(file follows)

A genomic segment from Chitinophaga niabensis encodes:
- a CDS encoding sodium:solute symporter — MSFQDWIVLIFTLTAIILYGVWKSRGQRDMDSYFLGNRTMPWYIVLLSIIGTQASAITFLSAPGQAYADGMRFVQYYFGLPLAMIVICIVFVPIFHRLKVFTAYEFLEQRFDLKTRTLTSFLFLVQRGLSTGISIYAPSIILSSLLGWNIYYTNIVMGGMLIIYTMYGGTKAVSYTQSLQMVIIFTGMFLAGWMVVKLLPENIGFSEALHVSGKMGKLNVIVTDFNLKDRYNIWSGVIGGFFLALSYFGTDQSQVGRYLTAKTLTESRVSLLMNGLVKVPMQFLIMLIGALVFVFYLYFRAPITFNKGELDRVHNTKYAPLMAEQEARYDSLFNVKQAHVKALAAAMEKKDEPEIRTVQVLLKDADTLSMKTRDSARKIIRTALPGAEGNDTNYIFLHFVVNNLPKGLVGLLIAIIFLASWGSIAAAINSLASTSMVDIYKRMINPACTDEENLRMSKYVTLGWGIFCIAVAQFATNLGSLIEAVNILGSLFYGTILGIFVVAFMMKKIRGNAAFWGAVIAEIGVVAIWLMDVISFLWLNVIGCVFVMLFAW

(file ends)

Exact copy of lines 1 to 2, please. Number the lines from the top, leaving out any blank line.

A genomic segment from Chitinophaga niabensis encodes:
- a CDS encoding sodium:solute symporter — MSFQDWIVLIFTLTAIILYGVWKSRGQRDMDSYFLGNRTMPWYIVLLSIIGTQASAITFLSAPGQAYADGMRFVQYYFGLPLAMIVICIVFVPIFHRLKVFTAYEFLEQRFDLKTRTLTSFLFLVQRGLSTGISIYAPSIILSSLLGWNIYYTNIVMGGMLIIYTMYGGTKAVSYTQSLQMVIIFTGMFLAGWMVVKLLPENIGFSEALHVSGKMGKLNVIVTDFNLKDRYNIWSGVIGGFFLALSYFGTDQSQVGRYLTAKTLTESRVSLLMNGLVKVPMQFLIMLIGALVFVFYLYFRAPITFNKGELDRVHNTKYAPLMAEQEARYDSLFNVKQAHVKALAAAMEKKDEPEIRTVQVLLKDADTLSMKTRDSARKIIRTALPGAEGNDTNYIFLHFVVNNLPKGLVGLLIAIIFLASWGSIAAAINSLASTSMVDIYKRMINPACTDEENLRMSKYVTLGWGIFCIAVAQFATNLGSLIEAVNILGSLFYGTILGIFVVAFMMKKIRGNAAFWGAVIAEIGVVAIWLMDVISFLWLNVIGCVFVMLFAW